Thursday, 16 February 2017

The problem of Information and Ergodicity

Information is not ergodic: the average surprisingness of an entire message is not the same as the surprisingess of a section of the message. So how does this affect the way we use Shannon equations? What makes information non-ergodic is the continual transformations of the games that we play when we communicate. A surprise for one game is different from a surprise in another.

The transformation from one game to another is a key part of Nigel Howard's metagame theory where a shift from a game with one set of rules, to a metagame of that game is prompted by a "paradox of rationality" - basically, a crisis. It is a bit like shifting up a level of bifurcation. Maybe even there's a shift up from one energy level to another (which makes the connection to Schroedinger and Kauffman). What's interesting is the cause of the shift.

In Howard, the crisis - his "paradox" of rationality - means that only the jump to the metagame can resolve the contradiction of the current game. The shift is a redescription of existing descriptions in new terms.

My examples for this are all emotional in some way - the experience of "crisis" is very real, but I think Luhmann is right that these things are social-systemic, not psychological. So, for example, in music the climax of the Liebestod at the end of Wagner's Tristan is a moment when constraints of pitch, harmony, rhythm, etc all coincide. It has a curious homology to orgasm. In intellectual life, Koestler's idea of "Bisociation" is also a synergy of multiple descriptions in a similar form. Luhmann's 'interpenetration' is another example, as is Schutz's 'intersubjectivity'. Bateson's levels of learning and Double-bind are further examples. Politically, there are some obvious examples of "regime change" at the moment - changing the game most obviously!

The result of this kind of process is that a distinction is made between the old game and the new one: a boundary produced. On one side of the boundary, there is a degree of entropy in the number of descriptions. On the other, there is a degree of synergy between those descriptions. It is these processes of continual game-change which are non-ergodic.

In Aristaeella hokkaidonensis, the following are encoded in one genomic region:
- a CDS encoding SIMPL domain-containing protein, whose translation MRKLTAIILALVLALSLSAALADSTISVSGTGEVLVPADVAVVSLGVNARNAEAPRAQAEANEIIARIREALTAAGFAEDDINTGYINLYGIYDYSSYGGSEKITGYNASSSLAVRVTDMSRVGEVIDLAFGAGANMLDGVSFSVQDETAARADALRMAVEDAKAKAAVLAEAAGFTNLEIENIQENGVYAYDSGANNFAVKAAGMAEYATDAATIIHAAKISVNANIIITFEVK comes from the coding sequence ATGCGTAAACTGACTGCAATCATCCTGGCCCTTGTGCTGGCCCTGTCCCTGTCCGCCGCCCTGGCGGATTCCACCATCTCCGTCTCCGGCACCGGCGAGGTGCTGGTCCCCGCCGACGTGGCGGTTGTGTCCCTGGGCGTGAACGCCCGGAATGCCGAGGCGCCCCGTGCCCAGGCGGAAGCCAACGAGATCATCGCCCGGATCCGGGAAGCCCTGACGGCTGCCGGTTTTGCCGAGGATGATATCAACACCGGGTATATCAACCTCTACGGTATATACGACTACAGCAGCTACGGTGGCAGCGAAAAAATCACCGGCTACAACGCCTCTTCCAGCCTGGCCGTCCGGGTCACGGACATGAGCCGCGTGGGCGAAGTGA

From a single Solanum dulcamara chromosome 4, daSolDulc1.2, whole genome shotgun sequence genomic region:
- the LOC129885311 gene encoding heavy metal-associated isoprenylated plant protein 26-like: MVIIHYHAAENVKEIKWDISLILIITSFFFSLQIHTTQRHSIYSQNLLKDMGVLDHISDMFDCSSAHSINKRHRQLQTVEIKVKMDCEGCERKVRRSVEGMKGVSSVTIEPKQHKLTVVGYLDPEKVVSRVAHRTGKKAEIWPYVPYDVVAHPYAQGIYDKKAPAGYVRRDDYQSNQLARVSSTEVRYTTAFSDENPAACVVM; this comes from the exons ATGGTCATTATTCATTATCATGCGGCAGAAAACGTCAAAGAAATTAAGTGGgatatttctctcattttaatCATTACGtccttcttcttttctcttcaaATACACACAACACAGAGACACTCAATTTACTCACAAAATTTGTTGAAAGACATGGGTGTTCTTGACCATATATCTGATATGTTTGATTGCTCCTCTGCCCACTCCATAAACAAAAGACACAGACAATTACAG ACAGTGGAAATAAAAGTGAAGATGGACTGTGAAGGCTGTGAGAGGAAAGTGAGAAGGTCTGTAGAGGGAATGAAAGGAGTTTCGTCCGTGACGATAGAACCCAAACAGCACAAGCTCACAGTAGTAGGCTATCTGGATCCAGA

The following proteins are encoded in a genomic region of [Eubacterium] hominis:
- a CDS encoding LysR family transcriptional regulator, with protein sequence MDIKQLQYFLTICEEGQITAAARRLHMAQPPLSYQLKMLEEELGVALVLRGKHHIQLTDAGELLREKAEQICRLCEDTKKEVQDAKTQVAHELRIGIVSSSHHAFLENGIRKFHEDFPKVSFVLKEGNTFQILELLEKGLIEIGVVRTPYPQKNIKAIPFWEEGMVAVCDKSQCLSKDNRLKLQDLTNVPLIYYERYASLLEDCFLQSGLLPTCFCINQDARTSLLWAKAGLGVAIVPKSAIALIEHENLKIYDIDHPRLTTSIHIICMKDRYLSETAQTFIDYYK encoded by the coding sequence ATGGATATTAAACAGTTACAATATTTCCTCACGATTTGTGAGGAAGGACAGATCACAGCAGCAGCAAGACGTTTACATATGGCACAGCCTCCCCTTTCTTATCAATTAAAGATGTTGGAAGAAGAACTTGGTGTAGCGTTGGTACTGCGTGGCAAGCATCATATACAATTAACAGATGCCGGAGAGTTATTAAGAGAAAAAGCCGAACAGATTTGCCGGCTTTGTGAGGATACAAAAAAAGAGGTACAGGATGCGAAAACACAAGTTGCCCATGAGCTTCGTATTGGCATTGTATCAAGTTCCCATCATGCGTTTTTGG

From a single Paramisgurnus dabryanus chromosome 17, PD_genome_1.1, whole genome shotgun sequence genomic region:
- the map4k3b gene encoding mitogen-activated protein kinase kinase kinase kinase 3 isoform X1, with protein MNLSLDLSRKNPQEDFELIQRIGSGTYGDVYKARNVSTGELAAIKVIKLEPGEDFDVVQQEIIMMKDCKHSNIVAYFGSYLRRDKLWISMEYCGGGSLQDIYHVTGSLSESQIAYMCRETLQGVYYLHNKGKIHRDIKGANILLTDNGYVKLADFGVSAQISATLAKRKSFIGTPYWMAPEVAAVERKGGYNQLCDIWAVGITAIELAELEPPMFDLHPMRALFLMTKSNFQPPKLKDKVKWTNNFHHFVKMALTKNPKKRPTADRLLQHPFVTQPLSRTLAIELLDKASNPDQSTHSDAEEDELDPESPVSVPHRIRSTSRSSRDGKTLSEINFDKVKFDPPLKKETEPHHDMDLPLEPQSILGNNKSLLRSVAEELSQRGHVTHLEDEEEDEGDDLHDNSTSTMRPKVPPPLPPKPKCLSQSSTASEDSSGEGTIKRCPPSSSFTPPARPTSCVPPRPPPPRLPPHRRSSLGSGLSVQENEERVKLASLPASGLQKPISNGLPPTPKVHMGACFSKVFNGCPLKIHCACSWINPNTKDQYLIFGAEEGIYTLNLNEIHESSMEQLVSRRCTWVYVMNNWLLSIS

Whilst I doubt whether we should make Shannon entropy calculations across different games, Shannon is useful for counting within a single game - that would indicate how close a "regime change" might be. Shannon mutual information is itself a kind of game between sender and receiver. I think it would also be worth counting "game changes" - that seems do-able to me - the boundary-markers are the moments of synergy. [my physics colleague Peter Rowlands mentioned to me that he thought that the things that Boltzmann actually counted in statistical thermodynamics were 'bifurcations'. I don't fully understand what he means, but an intuitive reaction says that is a similar thing]

In Stuart Kauffman's "Investigations" he goes into quite a lot of detail about these transformation processes. It has woolly edges.. but "Investigations" is a powerful book - there's some value in it (I didn't like it at first). Kauffman's introduction to Ulanowicz's book "A Third Window" is quite revealing in terms of mapping the space between his ideas and those which centre more around Shannon. Both lines of thought have powerful contributions to make.

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